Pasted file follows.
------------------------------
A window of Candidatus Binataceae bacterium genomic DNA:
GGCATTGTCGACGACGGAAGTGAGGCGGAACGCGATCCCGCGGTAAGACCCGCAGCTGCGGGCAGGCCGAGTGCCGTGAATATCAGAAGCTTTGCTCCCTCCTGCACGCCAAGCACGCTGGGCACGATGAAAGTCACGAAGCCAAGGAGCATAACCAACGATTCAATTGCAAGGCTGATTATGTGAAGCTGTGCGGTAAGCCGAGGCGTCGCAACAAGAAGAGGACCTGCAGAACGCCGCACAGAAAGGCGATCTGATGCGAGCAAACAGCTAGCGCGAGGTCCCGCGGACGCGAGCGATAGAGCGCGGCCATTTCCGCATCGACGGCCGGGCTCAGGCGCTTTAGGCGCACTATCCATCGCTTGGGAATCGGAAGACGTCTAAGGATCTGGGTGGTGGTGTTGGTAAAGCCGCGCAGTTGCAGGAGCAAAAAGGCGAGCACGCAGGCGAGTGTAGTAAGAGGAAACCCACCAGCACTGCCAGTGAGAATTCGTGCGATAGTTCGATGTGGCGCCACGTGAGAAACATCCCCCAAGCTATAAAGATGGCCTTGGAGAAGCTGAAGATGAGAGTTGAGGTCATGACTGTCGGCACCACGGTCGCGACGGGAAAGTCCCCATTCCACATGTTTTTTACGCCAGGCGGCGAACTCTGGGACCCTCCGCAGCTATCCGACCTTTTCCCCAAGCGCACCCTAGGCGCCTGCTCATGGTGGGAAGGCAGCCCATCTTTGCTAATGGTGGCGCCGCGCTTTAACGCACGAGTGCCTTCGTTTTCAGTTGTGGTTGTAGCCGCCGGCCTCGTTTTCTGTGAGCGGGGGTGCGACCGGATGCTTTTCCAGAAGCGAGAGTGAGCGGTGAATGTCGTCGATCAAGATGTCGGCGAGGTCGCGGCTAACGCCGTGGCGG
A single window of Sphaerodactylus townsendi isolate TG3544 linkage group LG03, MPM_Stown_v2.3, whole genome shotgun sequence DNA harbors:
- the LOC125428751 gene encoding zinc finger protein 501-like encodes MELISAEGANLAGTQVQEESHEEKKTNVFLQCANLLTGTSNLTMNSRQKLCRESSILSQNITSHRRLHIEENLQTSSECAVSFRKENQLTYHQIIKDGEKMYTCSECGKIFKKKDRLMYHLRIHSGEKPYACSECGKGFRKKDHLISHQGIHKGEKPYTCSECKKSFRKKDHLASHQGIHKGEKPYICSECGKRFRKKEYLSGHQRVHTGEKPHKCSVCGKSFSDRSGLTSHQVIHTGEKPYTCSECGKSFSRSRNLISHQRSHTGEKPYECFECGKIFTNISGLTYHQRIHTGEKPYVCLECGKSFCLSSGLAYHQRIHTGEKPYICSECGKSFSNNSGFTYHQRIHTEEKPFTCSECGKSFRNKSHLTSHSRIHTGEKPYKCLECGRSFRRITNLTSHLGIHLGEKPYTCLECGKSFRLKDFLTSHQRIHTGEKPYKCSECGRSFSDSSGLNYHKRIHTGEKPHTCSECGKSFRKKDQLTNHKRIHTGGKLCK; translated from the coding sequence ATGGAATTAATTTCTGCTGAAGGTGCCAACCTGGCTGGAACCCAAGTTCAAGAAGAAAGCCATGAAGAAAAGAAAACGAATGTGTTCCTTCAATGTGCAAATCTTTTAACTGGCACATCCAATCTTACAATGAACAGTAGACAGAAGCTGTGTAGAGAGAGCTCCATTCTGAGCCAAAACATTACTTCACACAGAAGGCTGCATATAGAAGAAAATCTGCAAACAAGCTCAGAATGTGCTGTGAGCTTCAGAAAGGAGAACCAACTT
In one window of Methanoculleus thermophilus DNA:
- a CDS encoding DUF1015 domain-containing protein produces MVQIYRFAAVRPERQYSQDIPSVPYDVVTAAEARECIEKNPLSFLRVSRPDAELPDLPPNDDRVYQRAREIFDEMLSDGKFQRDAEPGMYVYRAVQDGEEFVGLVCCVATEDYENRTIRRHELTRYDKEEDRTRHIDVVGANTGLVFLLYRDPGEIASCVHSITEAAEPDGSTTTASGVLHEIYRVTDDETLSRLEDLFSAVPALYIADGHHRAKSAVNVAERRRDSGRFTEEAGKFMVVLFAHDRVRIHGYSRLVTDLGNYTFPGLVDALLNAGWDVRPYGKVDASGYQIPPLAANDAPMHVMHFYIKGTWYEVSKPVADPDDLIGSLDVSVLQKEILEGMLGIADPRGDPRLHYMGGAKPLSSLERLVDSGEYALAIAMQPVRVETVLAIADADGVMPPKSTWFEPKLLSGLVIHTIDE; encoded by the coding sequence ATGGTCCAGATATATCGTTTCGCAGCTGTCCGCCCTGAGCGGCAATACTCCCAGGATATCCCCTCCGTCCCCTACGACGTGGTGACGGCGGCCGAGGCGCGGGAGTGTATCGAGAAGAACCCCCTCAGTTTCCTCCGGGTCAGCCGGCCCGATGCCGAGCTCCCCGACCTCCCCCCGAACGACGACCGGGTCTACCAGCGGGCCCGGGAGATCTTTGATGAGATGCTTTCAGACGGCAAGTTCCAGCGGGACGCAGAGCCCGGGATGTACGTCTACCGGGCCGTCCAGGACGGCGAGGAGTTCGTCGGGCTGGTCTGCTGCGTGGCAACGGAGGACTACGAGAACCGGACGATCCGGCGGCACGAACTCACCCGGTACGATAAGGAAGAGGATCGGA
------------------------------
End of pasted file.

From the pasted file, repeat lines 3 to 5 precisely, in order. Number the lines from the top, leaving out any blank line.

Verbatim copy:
A single window of Sphaerodactylus townsendi isolate TG3544 linkage group LG03, MPM_Stown_v2.3, whole genome shotgun sequence DNA harbors:
- the LOC125428751 gene encoding zinc finger protein 501-like encodes MELISAEGANLAGTQVQEESHEEKKTNVFLQCANLLTGTSNLTMNSRQKLCRESSILSQNITSHRRLHIEENLQTSSECAVSFRKENQLTYHQIIKDGEKMYTCSECGKIFKKKDRLMYHLRIHSGEKPYACSECGKGFRKKDHLISHQGIHKGEKPYTCSECKKSFRKKDHLASHQGIHKGEKPYICSECGKRFRKKEYLSGHQRVHTGEKPHKCSVCGKSFSDRSGLTSHQVIHTGEKPYTCSECGKSFSRSRNLISHQRSHTGEKPYECFECGKIFTNISGLTYHQRIHTGEKPYVCLECGKSFCLSSGLAYHQRIHTGEKPYICSECGKSFSNNSGFTYHQRIHTEEKPFTCSECGKSFRNKSHLTSHSRIHTGEKPYKCLECGRSFRRITNLTSHLGIHLGEKPYTCLECGKSFRLKDFLTSHQRIHTGEKPYKCSECGRSFSDSSGLNYHKRIHTGEKPHTCSECGKSFRKKDQLTNHKRIHTGGKLCK; translated from the coding sequence ATGGAATTAATTTCTGCTGAAGGTGCCAACCTGGCTGGAACCCAAGTTCAAGAAGAAAGCCATGAAGAAAAGAAAACGAATGTGTTCCTTCAATGTGCAAATCTTTTAACTGGCACATCCAATCTTACAATGAACAGTAGACAGAAGCTGTGTAGAGAGAGCTCCATTCTGAGCCAAAACATTACTTCACACAGAAGGCTGCATATAGAAGAAAATCTGCAAACAAGCTCAGAATGTGCTGTGAGCTTCAGAAAGGAGAACCAACTT
In one window of Methanoculleus thermophilus DNA: